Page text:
Another worthwhile article, published in the journal of Science and Christian Belief, is available at “Science and Religion in the Writings of C.S. Lewis.”

As a person of faith, albeit not a scientist, I concur wholeheartedly with C.S. Lewis. In the following passage from The Weight of Glory, Lewis makes a profound point, although it may require more than a single reading to comprehend. You may wish to read the entire essay to see how he builds up to this observation, but I offer it here on its own merits.

The waking world is judged more real because it can thus contain the dreaming world: the dreaming world is judged less real because it cannot contain the waking one. For the same reason I am certain that in passing from the scientific point of view to the theological, I have passed from dream to waking. Christian theology can fit in science, art, morality, and the sub-Christian religious. The scientific point of view cannot fit in any of these things, not even science itself.


The illustration above was drawn by E.J. Pace and appeared a century ago in The Sunday School Times. You can download a personal copy of a book featuring a hundred of Pace’s cartoons here.

Which type of epic are you most likely to write? The two basic choices are either a natural epic, or a literary epic.

Actually, it’s a bit of a trick question, since it would be extremely challenging to draw together all of the pieces necessary to compose a natural epic. You can see just why, in this passage from one of C.S. Lewis’ early letters to his father.

I came across it while searching for references to elegies in Lewis’ writings, as I discussed in my previous post. Lewis mentions an elegy in a letter to his father. One of Lewis students referred to Thomas Gray’s “Elegy Written in a Country Churchyard,” from which I had included an excerpt. As I mentioned there, it was common for schoolchildren to be required to memorize the poem at the time.

I include a portion of Lewis’ letter, however, not because of the elegy reference, but due to the distinction he draws between the two types of epics. In addition, it is entertaining and ends on a positive note despite the disappointing performance of the student in question.

I have got quite recently one pupil [who] is a youth of eighteen who is trying to get a Classical scholarship. I am to coach him in essay writing and English for the essay paper and general papers which these exams always include. I fear we shall win no laurels by him.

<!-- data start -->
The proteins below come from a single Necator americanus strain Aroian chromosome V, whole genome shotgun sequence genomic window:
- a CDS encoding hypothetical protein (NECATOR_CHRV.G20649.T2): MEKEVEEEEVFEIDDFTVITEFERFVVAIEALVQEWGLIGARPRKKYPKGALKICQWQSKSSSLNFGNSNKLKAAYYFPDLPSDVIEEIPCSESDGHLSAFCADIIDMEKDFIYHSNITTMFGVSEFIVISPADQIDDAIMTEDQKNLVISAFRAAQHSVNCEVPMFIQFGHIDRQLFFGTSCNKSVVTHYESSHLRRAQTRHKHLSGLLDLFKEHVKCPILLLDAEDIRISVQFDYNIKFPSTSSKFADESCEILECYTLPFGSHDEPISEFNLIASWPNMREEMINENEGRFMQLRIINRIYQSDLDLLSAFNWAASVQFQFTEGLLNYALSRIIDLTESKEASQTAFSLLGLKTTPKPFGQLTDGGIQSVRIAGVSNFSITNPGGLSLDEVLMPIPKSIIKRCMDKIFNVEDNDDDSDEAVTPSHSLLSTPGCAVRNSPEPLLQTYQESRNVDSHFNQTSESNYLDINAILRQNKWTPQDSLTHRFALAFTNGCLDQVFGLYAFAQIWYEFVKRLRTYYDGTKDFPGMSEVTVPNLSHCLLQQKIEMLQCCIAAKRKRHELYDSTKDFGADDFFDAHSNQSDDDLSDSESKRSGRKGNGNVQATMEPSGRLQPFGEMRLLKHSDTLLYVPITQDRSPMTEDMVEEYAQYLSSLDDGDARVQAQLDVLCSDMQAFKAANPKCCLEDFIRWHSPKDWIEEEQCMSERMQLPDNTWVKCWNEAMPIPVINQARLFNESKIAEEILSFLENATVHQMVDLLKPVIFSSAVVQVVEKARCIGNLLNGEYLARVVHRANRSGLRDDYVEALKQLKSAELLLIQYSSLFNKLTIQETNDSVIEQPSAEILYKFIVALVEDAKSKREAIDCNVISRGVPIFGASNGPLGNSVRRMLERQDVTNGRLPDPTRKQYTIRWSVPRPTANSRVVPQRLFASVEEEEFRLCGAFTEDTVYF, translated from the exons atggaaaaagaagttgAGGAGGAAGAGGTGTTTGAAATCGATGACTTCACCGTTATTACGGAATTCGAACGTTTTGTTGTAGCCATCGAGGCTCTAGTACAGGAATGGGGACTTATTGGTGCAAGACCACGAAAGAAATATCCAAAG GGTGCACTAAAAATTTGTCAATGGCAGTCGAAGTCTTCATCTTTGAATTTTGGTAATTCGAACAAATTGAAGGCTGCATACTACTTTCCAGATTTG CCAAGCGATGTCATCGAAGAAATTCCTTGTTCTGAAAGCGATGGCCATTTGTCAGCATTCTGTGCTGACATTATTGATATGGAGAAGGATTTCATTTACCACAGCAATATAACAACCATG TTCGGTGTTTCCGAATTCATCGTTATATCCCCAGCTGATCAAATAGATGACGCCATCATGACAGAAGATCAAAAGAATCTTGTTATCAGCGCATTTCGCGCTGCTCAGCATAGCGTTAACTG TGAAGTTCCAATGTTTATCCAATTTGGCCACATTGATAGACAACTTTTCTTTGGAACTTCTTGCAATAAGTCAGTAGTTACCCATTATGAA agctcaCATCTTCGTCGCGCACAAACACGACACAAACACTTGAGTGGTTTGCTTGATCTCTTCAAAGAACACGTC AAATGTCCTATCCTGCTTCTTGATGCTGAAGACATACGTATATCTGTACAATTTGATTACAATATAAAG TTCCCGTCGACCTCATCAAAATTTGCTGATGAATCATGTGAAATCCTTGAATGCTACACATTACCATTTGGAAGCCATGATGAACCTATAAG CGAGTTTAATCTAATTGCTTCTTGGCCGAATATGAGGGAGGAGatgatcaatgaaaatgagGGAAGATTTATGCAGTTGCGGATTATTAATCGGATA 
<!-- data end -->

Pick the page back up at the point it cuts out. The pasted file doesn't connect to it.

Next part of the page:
I questioned him about his classical reading: our dialogue was something like this:

Self: ‘Well Sandeman, what Greek authors have you been reading?’
Sand: (cheerfully): ‘I never can remember. Try a few names and I’ll see if I can get on to any.’
Self: (a little damped:) ‘Have you read any Euripides?’
Sand: ‘No.’
Self: ‘Any Sophocles?’
Sand: ‘Oh yes.’
Self: ‘What plays of his have you read?’
Sand: (after a pause): ‘Well–the Alcestis.’
Self: (apologetically): ‘But isn’t that by Euripides?’
Sand: (with the genial surprise of a man who finds £1 where he thought there was a 10 [shilling] note): ‘Really? Is it now? By Jove, then I have read some Euripides.’

My next . I asked him if he were familiar with the distinction that critics draw between a natural and a literary epic. He was not: you may not be either, but it makes no difference.

I then explained to him that when a lot of old war songs about some mythological hero were handed down by aural tradition and gradually welded into one whole by successive minstrels (as in the case of ‘Homer’) the result was called a natural epic: but when an individual poet sat down with pen in hand to write Paradise Lost, that was a literary epic.

He listened with great attention and then observed ‘I suppose “Grey’s Elegy” is the natural kind.’ What idiots can have sent him in for a Scholarship? However, he is one of the cheeriest, healthiest, and most perfectly contented creations I have ever met with.

I have often thought how pleasant it would have been to enjoy C.S. Lewis’ company. Yet, when I read about his expectations for his students, I’m not confident I would have measured up. (If I didn’t possess so much respect for teachers, I suppose I could just blame mine.)

Currently, it appears that the two types of epics are usually referred to as folk epics and literary epics. I prefer the word “folk” to “natural” in this regard. It elicits the image of older cultures sitting around the fire telling tales (as some of the Inklings replicated in kolbitar).

And so, we arrive at a question. Not the question of which Greek authors we’ve read. Nor the question of whether we know the difference between folk and literary epics—since we have all now mastered that distinction.

The question is this: will your personal epic be of the literary variety? Or, will you lay aside all of your responsibilities and journey to some primitive environment like a sociologist conducting field research for their PhD—and compile ancient oral traditions into a monumental folk epic destined to be celebrated by one and all?